…and what’s up with the band that called themselves War? They never killed anyone. Posers.

Pretty sure the siphonophore “Portuguese Man of War” is deadly (, but Man of War was an English class of naval design. What’s up with calling them Portuguese?

Shane January 21, 2011 3:55 PM

It’d help if these studies flooded the mainstream before we drop billions in taxpayer dollars on our knee-jerk-over-reactions.

No wonder the US sucks at Go.

Actually, bigger picture, the cable news cycle simply needs to STFU. Until the press instills an industry-wide ‘Think before you broadcast’ policy, it’s probably healthier/more informative to turn off your television and avert your eyes from the newsstands altogether. 95% of the headlines you read today will be recanted in the fine print next week on page 7, it just won’t be running up to you and punching you square in the face with its hyper-bold seizure print and its buzzword-laden FUD-subtitle.

But really, if even just our politicians stopped watching cable TV for a few months, our country might have a chance at righting itself before we completely capsize altogether.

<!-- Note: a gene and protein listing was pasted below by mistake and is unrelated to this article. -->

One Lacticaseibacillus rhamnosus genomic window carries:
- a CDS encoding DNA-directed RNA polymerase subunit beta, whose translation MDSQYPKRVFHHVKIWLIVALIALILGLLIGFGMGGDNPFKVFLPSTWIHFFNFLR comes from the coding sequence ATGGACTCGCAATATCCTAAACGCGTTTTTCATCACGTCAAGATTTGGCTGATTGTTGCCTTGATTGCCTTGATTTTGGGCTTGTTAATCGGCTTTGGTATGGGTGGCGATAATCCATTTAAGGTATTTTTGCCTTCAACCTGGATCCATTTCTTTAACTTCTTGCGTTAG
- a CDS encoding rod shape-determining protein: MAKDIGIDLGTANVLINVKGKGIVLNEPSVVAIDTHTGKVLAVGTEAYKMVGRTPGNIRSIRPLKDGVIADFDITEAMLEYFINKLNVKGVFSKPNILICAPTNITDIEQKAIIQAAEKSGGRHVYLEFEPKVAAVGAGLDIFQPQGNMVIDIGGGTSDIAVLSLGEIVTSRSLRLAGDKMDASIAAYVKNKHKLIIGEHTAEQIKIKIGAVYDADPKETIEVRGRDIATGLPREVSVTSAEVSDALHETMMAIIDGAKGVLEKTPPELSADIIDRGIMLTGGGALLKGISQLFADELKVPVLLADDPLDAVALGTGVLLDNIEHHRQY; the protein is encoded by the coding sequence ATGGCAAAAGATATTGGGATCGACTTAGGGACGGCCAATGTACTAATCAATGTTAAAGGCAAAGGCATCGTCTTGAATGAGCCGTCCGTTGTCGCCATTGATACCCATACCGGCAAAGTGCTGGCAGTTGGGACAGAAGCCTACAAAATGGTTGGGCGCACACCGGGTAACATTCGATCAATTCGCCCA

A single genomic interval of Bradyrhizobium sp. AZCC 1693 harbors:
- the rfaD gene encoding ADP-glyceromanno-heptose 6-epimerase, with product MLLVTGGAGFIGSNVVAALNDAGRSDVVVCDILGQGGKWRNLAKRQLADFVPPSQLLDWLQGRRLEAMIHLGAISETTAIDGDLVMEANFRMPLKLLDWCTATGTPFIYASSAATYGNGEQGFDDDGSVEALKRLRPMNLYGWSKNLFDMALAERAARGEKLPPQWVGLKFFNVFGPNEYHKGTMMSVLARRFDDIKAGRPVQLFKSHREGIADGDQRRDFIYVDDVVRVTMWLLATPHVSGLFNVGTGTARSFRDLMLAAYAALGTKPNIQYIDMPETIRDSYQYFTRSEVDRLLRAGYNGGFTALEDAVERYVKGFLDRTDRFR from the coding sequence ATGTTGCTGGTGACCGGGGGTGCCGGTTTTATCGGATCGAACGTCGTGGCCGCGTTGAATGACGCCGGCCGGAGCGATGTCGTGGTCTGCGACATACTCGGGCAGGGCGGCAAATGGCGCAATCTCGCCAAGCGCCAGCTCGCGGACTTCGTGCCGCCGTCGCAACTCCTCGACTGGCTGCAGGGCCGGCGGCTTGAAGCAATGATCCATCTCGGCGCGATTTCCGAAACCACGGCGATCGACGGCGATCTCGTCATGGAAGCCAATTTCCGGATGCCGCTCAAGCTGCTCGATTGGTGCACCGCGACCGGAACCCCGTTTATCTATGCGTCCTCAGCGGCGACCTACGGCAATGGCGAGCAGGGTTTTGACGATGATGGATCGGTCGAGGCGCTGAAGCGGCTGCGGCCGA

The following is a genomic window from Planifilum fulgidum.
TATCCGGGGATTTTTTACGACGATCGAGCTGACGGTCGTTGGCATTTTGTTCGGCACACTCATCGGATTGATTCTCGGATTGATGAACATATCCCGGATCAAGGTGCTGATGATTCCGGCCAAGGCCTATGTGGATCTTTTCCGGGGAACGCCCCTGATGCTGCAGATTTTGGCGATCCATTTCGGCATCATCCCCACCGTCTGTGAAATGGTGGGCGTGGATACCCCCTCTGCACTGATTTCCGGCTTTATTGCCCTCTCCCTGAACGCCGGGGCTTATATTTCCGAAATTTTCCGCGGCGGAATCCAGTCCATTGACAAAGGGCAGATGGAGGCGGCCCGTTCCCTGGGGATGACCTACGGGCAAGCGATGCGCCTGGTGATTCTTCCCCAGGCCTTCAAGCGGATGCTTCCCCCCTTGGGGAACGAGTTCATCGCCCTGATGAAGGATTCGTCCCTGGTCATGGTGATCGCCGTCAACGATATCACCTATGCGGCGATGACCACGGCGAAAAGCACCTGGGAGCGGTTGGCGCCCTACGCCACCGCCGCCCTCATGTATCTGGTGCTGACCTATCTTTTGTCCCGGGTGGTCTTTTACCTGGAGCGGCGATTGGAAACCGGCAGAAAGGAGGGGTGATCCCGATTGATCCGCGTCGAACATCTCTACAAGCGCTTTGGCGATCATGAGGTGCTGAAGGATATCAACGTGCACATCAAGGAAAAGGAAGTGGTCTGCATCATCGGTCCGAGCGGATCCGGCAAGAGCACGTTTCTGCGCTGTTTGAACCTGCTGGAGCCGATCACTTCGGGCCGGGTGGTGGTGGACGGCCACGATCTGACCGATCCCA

Sadly, I only see it getting worse.

mcb January 21, 2011 4:02 PM

@ Davi Ottenheimer

“Man of War was an English class of naval design. What’s up with calling them Portuguese?”

According to the Wikipedia:

“The English common name for the genus Physalia, ‘man-of-war’ is borrowed from the man-of-war, a powerful 16th century sailing ship of English — not Portuguese — design. Interestingly, the Portuguese common name for Physalia is ‘caravela portuguesa’ (English: Portuguese caravel), based on its resemblance the Portuguese-built caravel. In the 16th century, the English adapted the earlier Portuguese caravel design for its man-of-war class ship, and presumably as ‘man-of-war’ replaced “caravel” in the English navy, so it also did in the English language.”'_War

Always nice to have a slow news day at the cyberwar desk.

Stay warm everybody!

Richard Steven Hack January 21, 2011 6:40 PM

You can’t have a “permanent war economy” without being in “permanent war” – and that’s hard in the real world since it takes men and materiel.

But, hey, in “cyberspace”, everything is “virtual”? You can be “at war” ALL the time! At NO cost! (Well, at considerable cost to the taxpayer which is, of course, the whole point.)